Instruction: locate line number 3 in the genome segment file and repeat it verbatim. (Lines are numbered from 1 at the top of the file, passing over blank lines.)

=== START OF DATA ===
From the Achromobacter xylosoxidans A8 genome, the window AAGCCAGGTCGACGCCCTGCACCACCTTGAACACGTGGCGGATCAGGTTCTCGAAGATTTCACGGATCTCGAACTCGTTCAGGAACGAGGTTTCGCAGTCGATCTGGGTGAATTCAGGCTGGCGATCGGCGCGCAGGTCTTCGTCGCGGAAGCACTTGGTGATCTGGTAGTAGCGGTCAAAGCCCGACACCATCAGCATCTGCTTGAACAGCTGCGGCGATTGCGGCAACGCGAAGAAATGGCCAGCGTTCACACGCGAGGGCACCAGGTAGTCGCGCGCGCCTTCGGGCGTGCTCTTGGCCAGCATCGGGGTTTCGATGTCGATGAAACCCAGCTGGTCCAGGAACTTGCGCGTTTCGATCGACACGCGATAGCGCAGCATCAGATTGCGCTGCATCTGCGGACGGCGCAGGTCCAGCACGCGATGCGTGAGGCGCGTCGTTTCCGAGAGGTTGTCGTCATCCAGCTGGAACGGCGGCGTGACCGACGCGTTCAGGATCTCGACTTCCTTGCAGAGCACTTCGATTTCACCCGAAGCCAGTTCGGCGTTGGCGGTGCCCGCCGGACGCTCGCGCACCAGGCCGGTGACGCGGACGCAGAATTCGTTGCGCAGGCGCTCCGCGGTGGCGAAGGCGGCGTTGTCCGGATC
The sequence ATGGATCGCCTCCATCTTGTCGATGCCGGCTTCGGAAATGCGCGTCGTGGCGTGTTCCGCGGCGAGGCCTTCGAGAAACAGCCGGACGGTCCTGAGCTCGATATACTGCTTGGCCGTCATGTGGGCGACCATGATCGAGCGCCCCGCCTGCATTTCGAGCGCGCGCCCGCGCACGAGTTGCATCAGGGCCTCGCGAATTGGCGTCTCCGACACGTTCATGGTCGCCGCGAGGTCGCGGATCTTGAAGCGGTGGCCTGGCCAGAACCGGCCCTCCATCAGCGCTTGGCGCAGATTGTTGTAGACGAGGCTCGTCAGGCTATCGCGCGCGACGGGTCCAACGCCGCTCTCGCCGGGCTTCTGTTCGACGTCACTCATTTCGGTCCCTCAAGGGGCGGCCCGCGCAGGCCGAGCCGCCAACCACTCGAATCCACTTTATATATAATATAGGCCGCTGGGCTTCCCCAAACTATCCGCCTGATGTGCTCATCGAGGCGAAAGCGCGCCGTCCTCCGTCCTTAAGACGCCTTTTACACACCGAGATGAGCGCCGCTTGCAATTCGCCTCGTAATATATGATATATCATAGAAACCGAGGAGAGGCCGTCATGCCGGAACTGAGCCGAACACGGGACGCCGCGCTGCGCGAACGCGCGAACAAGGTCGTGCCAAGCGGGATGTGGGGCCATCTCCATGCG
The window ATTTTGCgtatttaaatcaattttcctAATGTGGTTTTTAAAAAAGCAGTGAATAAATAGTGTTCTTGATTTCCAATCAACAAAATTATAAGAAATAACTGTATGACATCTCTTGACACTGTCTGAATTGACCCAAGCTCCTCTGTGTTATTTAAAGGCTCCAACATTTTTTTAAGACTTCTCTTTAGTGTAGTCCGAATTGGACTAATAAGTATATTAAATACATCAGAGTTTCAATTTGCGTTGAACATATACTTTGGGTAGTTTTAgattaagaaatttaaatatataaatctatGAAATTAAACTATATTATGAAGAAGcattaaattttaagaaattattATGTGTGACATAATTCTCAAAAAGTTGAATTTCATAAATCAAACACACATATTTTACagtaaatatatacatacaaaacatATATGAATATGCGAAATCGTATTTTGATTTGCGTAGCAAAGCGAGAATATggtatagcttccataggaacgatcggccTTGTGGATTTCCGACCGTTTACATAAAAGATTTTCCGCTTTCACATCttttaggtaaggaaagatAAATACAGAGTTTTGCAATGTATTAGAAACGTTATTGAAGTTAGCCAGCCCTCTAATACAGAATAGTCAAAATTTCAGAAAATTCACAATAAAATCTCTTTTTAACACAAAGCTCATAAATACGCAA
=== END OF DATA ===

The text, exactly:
The window ATTTTGCgtatttaaatcaattttcctAATGTGGTTTTTAAAAAAGCAGTGAATAAATAGTGTTCTTGATTTCCAATCAACAAAATTATAAGAAATAACTGTATGACATCTCTTGACACTGTCTGAATTGACCCAAGCTCCTCTGTGTTATTTAAAGGCTCCAACATTTTTTTAAGACTTCTCTTTAGTGTAGTCCGAATTGGACTAATAAGTATATTAAATACATCAGAGTTTCAATTTGCGTTGAACATATACTTTGGGTAGTTTTAgattaagaaatttaaatatataaatctatGAAATTAAACTATATTATGAAGAAGcattaaattttaagaaattattATGTGTGACATAATTCTCAAAAAGTTGAATTTCATAAATCAAACACACATATTTTACagtaaatatatacatacaaaacatATATGAATATGCGAAATCGTATTTTGATTTGCGTAGCAAAGCGAGAATATggtatagcttccataggaacgatcggccTTGTGGATTTCCGACCGTTTACATAAAAGATTTTCCGCTTTCACATCttttaggtaaggaaagatAAATACAGAGTTTTGCAATGTATTAGAAACGTTATTGAAGTTAGCCAGCCCTCTAATACAGAATAGTCAAAATTTCAGAAAATTCACAATAAAATCTCTTTTTAACACAAAGCTCATAAATACGCAA